Mile-High Headlines for Wednesday, November 12
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The Next Election
Latino voters, it turns out, were an important part of Barack Obama’s victory last week. Now comes pressure to appoint as many as four Latinos to his 20 cabinet-level positions, according to the Washington Post, which notes that two-thirds of Latinos backed Obama, a critical play in winning states like Colorado. In addition to Senator Ken Salazar, Obama is also apparently looking at former Denver Mayor Federico PeÃ±a, who served during both Clinton administrations and is already part of Obama’s cabinet search team. Overall, the election was a milestone for Latino voters: They more than doubled their turnout in Colorado compared with four years ago, according to The Colorado Independent, and the reason appears to be immigration crackdowns. Latinos, unsurprisingly, are not happy with the GOP’s hardline stance on immigration, and (don’t tell Tom Tancredo) the party is now doing some soul-searching on the issue, according to AlterNet. A separate Post article highlights a desire for policy change from immigration advocates nationwide, who are calling on Obama to end worksite immigration raids and to offer the nation’s 12 million undocumented immigrants a pathway to citizenship within a year.
The Mortgage Crisis and the Greeley Connection
The Bush administration is offering yet another plan to bail out homeowners in trouble as the economy falters, but critics are again saying the plan doesn’t go far enough, according to many news organizations, including The Associated Press (via The Denver Post). One example of where the plan fails is symbolized by Laura Davis, a teacher’s aide from Colorado who fell behind on payments. She tried working out a plan with her mortgage company, according to ABC News, but the company refuses to help her unless she makes up the payments, so she’s leaving the house behind. Meanwhile, in Greeley, state regulators say five real estate brokers with Re/Max Optimum Group LLC and Landmark Real Estate were part of a “widespread” mortgage-fraud scheme, according to the Northern Colorado Business Report, charges denied by some of the accused.
Election Panel to Convene
Last year, some county clerks objected after being forced to switch to paper ballots in the presidential election cycle. So state lawmakers created the Colorado Election Reform Commission, which today will take another look at whether paper ballots are better than electronic voting machines, among other issues, such as how stringent post-election audits should be, according to The Associated Press. The meeting comes just as The Denver Post reports that more than 44,000 voter registrations were purged from election rolls in the months leading up to last week’s election–a higher number than previously reported. That left “at least several hundred people” with no option but to cast one of those provisional ballots that clerks work to verify in the days after an election. The majority of voters were purged, according to the list, because they died or because the registration was a duplicate. But the issue has “reignited” the debate as to whether names should be dumped so near an election, a practice that recently led to legal action against Secretary of State Mike Coffman.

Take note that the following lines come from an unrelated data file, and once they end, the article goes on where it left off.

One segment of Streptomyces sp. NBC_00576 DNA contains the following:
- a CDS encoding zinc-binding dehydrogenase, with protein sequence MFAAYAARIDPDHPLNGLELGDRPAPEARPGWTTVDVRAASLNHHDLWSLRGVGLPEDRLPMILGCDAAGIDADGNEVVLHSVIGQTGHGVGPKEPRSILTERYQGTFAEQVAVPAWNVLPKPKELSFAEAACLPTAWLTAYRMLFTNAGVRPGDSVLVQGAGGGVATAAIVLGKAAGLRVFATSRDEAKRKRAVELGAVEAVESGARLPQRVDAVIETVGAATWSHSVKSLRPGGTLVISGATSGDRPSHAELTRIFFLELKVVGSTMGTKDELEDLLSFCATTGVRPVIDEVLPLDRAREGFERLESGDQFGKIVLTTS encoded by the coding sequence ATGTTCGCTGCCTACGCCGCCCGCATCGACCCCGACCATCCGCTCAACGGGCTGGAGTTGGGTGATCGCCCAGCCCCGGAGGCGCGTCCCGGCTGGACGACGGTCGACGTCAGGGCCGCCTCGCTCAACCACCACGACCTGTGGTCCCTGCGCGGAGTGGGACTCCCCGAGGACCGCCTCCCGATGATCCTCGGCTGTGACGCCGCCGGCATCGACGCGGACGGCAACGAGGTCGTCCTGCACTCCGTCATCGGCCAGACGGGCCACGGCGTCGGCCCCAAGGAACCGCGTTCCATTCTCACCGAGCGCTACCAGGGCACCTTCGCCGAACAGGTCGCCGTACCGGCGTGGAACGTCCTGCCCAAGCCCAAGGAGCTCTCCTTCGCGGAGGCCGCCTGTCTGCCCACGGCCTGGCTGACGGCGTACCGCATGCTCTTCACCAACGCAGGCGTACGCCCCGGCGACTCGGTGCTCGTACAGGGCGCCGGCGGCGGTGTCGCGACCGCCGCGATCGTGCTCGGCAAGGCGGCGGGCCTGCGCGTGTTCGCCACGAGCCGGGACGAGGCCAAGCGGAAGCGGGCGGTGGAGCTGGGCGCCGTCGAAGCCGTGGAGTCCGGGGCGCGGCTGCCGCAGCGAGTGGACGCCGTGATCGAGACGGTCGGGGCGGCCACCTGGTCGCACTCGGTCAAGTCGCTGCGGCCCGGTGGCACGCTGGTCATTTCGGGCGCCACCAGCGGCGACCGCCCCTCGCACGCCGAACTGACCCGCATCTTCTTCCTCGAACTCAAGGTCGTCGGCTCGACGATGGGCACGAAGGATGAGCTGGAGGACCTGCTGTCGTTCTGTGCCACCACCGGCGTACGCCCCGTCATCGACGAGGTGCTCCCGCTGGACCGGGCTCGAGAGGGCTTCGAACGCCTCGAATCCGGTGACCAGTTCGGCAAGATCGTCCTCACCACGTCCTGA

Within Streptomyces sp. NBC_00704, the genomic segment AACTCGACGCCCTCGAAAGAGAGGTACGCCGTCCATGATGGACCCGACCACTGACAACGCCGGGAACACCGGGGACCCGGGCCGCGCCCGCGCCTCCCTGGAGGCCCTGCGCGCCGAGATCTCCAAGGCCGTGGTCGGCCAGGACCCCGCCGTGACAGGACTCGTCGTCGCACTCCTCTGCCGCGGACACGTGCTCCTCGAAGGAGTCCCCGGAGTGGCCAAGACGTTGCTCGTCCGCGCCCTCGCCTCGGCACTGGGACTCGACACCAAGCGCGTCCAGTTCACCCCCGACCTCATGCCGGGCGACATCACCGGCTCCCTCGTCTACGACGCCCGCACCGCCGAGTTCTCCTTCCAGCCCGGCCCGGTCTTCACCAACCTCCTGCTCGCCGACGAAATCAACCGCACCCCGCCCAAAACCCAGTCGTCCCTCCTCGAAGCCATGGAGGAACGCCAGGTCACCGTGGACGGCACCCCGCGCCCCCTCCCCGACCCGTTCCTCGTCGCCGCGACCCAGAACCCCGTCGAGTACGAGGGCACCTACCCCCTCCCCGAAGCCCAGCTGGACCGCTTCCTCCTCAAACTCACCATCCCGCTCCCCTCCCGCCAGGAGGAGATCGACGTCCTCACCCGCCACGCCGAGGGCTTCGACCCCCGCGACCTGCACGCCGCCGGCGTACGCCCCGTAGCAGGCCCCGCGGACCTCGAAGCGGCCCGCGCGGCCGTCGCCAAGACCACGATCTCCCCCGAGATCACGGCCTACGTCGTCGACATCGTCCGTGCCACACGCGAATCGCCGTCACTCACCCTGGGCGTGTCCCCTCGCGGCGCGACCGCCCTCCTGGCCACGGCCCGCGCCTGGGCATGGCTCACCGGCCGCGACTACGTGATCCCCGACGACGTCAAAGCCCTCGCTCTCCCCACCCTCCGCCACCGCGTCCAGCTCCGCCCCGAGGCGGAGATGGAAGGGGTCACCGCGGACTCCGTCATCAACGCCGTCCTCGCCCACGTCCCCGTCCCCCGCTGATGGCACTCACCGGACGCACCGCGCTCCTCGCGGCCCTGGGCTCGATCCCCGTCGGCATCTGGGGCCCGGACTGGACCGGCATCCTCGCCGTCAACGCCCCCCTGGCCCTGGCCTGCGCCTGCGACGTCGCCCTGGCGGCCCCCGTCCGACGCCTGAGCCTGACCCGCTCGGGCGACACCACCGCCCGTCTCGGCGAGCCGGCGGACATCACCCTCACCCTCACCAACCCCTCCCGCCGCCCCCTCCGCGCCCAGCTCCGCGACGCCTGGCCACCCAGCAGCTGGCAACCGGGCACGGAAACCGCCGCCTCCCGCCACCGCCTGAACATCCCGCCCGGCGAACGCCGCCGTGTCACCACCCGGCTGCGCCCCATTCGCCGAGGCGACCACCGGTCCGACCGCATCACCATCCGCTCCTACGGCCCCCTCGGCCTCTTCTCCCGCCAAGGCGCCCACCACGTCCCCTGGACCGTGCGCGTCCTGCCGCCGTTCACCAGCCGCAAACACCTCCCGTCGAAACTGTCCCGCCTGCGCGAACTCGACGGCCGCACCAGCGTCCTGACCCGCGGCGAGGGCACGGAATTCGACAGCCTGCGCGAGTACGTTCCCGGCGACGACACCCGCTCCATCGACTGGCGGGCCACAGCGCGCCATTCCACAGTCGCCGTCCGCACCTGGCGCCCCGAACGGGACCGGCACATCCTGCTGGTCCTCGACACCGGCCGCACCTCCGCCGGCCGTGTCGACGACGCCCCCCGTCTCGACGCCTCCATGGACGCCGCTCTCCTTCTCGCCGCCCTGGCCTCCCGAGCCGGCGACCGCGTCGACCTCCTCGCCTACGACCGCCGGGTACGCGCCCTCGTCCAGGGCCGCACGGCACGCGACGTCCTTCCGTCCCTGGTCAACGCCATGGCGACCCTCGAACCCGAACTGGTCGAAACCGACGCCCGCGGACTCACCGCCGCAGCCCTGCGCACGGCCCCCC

Shock in Montrose
A 14-year-old boy walked into a high school in Montrose on Tuesday morning and coldly slit the throat of 17-year-old Mallory Haulman, leaving her gasping in a pool of blood, as others watched in horror. By nightfall, fellow teary-eyed students held candles outside a town hospital and chanted, “Mallory, we love you,” according to The Denver Post, which reports that Haulman, thankfully, was able to stand up and wave to the crowd from her window. The attack appears to be random, according to some reports, and the attacker was arrested shortly after the incident, which has school and community officials looking for answers. Haulman is the daughter of Montrose Daily Press production manager Denny Haulman and intensive-care nurse Alicia Haulman, according to the newspaper.
Deep Cuts at The Colorado Independent